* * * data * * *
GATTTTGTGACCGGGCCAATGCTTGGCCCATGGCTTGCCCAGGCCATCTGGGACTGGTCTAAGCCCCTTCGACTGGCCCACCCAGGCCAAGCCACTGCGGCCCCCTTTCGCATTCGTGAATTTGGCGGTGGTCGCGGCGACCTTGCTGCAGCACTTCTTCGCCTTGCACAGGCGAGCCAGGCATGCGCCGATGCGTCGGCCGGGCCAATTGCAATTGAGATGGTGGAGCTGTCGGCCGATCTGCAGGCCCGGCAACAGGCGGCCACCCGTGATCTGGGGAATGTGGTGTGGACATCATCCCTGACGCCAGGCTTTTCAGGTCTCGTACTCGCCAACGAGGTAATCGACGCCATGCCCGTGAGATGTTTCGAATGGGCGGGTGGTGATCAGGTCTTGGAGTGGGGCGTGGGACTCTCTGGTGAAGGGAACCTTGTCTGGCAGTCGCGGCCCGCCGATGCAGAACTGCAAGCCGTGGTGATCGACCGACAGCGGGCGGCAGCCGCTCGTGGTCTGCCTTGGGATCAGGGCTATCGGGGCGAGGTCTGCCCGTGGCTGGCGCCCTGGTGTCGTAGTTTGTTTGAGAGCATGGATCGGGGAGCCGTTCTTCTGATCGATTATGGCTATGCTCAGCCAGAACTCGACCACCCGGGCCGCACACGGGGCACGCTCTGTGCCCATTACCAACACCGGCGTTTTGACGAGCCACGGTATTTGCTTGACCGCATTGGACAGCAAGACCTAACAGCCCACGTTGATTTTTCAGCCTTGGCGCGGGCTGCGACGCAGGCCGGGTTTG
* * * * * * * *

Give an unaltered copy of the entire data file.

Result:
GATTTTGTGACCGGGCCAATGCTTGGCCCATGGCTTGCCCAGGCCATCTGGGACTGGTCTAAGCCCCTTCGACTGGCCCACCCAGGCCAAGCCACTGCGGCCCCCTTTCGCATTCGTGAATTTGGCGGTGGTCGCGGCGACCTTGCTGCAGCACTTCTTCGCCTTGCACAGGCGAGCCAGGCATGCGCCGATGCGTCGGCCGGGCCAATTGCAATTGAGATGGTGGAGCTGTCGGCCGATCTGCAGGCCCGGCAACAGGCGGCCACCCGTGATCTGGGGAATGTGGTGTGGACATCATCCCTGACGCCAGGCTTTTCAGGTCTCGTACTCGCCAACGAGGTAATCGACGCCATGCCCGTGAGATGTTTCGAATGGGCGGGTGGTGATCAGGTCTTGGAGTGGGGCGTGGGACTCTCTGGTGAAGGGAACCTTGTCTGGCAGTCGCGGCCCGCCGATGCAGAACTGCAAGCCGTGGTGATCGACCGACAGCGGGCGGCAGCCGCTCGTGGTCTGCCTTGGGATCAGGGCTATCGGGGCGAGGTCTGCCCGTGGCTGGCGCCCTGGTGTCGTAGTTTGTTTGAGAGCATGGATCGGGGAGCCGTTCTTCTGATCGATTATGGCTATGCTCAGCCAGAACTCGACCACCCGGGCCGCACACGGGGCACGCTCTGTGCCCATTACCAACACCGGCGTTTTGACGAGCCACGGTATTTGCTTGACCGCATTGGACAGCAAGACCTAACAGCCCACGTTGATTTTTCAGCCTTGGCGCGGGCTGCGACGCAGGCCGGGTTTG